Reference Entry

Dilthey, Wilhelm

Andrew Dobson

in Oxford Art Online

ISBN: 9780199264797
Published online January 2003 | e-ISBN: 9781884446054 | DOI: https://dx.doi.org/10.1093/gao/9781884446054.article.T022790
Dilthey, Wilhelm

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(b Biebrich, Hesse, Nov 19, 1831; d Seis, Tyrol [now Bolzano, Italy], 1911).

German philosopher. He had a profound influence on philosophy in the 20th century, particularly on Martin Heidegger in Germany and José Ortega y Gasset in Spain. He revived the discipline of Hermeneutics, in which it is held that parts of a complex whole can be understood only in terms of that whole. He argued that this was the correct form of investigation of the human world, which he believed to be characterized by just such complex part–whole relationships. One consequence of hermeneutics is that there are no self-evident starting-points or certainties on which to base investigation. In the context of the visual arts, Dilthey believed there to be no timeless aesthetic principles with which to judge technique or content. He held that art was one among many forms of human expression that had to be appreciated in the light of its historical context, although he did suggest that human nature provides a repertory of universal principles that govern aesthetic appreciation. He believed certain colours and lines, and certain relations of symmetry and rhythm to be intrinsically pleasing....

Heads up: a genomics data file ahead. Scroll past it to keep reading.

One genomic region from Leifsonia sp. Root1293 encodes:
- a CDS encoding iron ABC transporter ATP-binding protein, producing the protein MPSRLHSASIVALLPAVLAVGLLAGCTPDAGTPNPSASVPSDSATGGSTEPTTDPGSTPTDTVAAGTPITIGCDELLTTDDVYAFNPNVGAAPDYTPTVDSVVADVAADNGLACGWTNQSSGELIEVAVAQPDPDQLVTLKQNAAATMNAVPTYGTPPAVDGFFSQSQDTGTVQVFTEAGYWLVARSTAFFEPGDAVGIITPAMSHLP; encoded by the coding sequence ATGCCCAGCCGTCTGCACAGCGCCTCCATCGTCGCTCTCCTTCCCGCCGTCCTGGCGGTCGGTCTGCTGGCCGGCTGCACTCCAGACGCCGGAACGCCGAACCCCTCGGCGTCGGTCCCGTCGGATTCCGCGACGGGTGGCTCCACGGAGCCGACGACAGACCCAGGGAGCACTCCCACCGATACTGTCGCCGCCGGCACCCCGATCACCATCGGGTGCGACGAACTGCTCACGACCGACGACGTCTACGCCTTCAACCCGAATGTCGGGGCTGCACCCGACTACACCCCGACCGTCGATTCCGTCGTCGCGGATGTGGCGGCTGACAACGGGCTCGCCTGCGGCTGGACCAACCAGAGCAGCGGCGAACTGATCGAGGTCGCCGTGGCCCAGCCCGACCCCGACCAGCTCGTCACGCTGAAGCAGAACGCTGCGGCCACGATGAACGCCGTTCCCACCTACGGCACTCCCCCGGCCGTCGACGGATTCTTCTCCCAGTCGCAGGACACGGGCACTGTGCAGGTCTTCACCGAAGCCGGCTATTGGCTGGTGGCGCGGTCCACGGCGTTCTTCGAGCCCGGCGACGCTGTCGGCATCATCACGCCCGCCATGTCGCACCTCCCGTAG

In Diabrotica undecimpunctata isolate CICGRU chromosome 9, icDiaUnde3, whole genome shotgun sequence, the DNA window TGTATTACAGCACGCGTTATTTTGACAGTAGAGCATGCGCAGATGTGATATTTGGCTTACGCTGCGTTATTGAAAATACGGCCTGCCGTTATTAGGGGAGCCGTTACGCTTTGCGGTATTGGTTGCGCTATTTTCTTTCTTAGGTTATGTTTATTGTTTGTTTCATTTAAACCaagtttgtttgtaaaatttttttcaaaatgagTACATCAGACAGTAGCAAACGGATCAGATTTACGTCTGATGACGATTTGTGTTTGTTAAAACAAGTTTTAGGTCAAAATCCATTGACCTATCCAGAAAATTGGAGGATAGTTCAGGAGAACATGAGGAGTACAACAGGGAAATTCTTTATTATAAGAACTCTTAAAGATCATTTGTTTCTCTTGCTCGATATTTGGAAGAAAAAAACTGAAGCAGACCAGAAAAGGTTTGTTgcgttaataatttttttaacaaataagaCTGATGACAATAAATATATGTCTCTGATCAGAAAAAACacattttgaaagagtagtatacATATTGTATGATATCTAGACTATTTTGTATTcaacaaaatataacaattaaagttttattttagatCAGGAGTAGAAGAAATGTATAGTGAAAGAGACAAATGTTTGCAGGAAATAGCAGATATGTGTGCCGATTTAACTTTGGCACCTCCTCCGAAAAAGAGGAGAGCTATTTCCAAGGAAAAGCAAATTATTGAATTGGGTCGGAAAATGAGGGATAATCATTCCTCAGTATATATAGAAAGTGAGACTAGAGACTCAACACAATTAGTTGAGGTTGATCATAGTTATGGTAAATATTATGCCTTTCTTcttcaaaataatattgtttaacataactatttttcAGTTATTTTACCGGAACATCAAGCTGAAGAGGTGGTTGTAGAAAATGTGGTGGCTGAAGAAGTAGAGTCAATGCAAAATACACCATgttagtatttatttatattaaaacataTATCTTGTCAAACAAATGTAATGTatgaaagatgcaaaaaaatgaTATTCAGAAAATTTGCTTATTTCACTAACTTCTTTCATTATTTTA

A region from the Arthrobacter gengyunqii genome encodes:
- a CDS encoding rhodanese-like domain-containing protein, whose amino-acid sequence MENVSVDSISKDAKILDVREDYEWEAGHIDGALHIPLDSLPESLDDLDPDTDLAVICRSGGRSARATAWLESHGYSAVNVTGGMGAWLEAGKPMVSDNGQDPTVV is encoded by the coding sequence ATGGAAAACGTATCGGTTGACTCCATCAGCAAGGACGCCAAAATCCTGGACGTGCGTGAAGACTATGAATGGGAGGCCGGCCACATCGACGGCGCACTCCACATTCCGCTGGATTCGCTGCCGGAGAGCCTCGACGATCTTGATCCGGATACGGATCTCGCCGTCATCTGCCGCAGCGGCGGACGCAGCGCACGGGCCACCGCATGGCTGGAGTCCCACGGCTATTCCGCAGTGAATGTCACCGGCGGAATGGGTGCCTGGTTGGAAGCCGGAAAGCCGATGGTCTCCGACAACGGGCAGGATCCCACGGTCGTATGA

Reference Entry.  366 words. 

Subjects: Aesthetics and Philosophy of Art ; 19th-Century Art ; 20th-Century Art

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